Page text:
When P. and I talk about something we know what we talk about, but to answer questions we would need lots of educations. We talk about what we mean and how it relates to things belonging to Christianity, not what Christianity means. There are many doubts and unanswerable questions here. Even Tostoy and Schweitzer differ.

Tolstoy didn't regard the interim ethic as interim. If we accept the interim it would fit with P.'s view of the reality of society because Jesus would have disregarded it.

P. only argues about things which are certain, not uncertain things, i.e. the landscape before him. Maybe it isn't Ontario or on maps but P. talks about certainty and not second-hand knowledge. P. is suspicious of anything not obvious.

The one sentence of Owen’s says that we cannot appeal to the reality of society for disregarding the Christian commitment until we try to see if the reality of society is a limitation for equality and justice. The reality of society is the third horror we are confronted [39] with – being a number of society and not doing anything about it.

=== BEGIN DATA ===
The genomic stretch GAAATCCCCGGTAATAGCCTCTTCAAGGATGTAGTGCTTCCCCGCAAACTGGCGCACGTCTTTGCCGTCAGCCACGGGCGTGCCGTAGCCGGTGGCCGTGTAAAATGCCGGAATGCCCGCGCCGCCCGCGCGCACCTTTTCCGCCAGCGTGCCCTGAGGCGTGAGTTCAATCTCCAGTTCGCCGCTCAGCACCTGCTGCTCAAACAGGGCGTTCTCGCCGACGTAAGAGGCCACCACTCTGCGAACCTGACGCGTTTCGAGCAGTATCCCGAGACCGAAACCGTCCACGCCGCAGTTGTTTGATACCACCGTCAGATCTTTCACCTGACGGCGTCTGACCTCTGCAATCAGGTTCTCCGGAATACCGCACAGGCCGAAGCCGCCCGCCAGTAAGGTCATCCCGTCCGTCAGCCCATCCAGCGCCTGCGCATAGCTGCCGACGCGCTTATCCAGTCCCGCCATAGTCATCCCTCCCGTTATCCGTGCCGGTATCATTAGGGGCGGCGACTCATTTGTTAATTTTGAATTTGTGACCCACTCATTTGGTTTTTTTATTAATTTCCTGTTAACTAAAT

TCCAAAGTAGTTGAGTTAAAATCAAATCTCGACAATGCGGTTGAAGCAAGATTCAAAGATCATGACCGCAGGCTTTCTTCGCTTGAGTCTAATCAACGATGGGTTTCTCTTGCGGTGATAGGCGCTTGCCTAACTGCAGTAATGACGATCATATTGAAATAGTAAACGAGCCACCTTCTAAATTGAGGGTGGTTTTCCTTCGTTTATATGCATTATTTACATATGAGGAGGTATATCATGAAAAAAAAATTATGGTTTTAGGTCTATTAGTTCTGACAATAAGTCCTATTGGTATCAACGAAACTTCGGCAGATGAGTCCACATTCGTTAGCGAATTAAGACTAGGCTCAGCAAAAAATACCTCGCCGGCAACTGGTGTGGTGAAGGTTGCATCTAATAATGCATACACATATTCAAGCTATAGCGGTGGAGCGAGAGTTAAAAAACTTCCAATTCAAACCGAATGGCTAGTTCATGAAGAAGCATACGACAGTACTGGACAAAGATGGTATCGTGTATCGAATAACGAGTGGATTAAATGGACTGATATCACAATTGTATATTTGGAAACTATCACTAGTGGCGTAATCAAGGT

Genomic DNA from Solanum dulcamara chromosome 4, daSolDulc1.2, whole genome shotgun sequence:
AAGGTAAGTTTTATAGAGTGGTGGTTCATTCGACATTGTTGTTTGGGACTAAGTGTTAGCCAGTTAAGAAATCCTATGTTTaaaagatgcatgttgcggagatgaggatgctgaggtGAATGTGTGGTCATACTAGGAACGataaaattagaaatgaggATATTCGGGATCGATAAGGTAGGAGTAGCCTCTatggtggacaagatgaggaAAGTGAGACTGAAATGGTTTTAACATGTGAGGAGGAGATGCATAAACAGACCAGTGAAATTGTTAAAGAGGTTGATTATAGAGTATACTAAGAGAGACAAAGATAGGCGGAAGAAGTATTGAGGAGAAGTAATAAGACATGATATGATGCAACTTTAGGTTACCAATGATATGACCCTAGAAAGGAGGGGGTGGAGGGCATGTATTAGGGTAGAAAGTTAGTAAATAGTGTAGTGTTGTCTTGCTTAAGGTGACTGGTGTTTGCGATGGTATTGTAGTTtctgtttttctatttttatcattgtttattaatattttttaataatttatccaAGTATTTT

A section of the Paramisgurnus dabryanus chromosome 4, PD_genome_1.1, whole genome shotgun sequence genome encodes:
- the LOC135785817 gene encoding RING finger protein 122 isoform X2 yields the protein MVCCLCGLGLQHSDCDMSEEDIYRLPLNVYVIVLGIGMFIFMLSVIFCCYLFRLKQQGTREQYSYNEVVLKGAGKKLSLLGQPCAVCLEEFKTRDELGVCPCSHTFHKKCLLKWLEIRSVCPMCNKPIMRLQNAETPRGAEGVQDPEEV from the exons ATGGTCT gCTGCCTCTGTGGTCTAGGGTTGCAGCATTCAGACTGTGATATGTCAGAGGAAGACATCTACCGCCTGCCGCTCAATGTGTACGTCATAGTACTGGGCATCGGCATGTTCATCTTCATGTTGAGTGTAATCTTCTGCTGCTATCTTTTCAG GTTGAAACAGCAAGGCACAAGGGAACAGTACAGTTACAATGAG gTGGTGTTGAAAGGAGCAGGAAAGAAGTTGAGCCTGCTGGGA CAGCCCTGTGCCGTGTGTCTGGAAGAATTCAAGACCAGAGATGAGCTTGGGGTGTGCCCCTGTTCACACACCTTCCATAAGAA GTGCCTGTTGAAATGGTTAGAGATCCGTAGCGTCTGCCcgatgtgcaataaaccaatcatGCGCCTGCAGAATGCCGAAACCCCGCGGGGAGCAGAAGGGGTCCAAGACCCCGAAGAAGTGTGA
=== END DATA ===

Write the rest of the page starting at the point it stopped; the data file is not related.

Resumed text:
Three times shivers were sent into man - three horrors and three pieces of advices:
1) Live as well as you can. This consists of doing works. "Allons labourer notre jardin" (Voltaire). Il n'y a pas de métaphysique. Le jardin serves the day.
2) Let us forget about ourselves − Jesus. This is excellent advice, for anybody who can, feels safe. Jesus also said don't accept the temptations: miracle, power and magic (the three temptations in the desert, bread from a stone, a jump from the roof of the temple. It offered power over all the realms of the world.)

P. pense que Jésus peut légitimement penser qu'il aurait pu être empereur romain − le discours qu'il écrivit pour Pilate et n'a jamais donné (P. l'a vu dans un bas-relief dans une catacombe romaine).

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3) Our answer is to accept the reality of society and make our society as just, equal and free as possible. There must be power and compulsion. C'est la réponse de P.

It is not a glorification of the totality of society but a commitment to the first and second revelations - to live and work in spite of society. P. really believes this but believes that the place of the economy in society should be changed.

[40] The reality of society is that limitation of some abstract free will which remains after you have abstracted from any kind of limitation of your free will in society in which you can abstract at all. After you abstract from every conceivable limitation you are limited.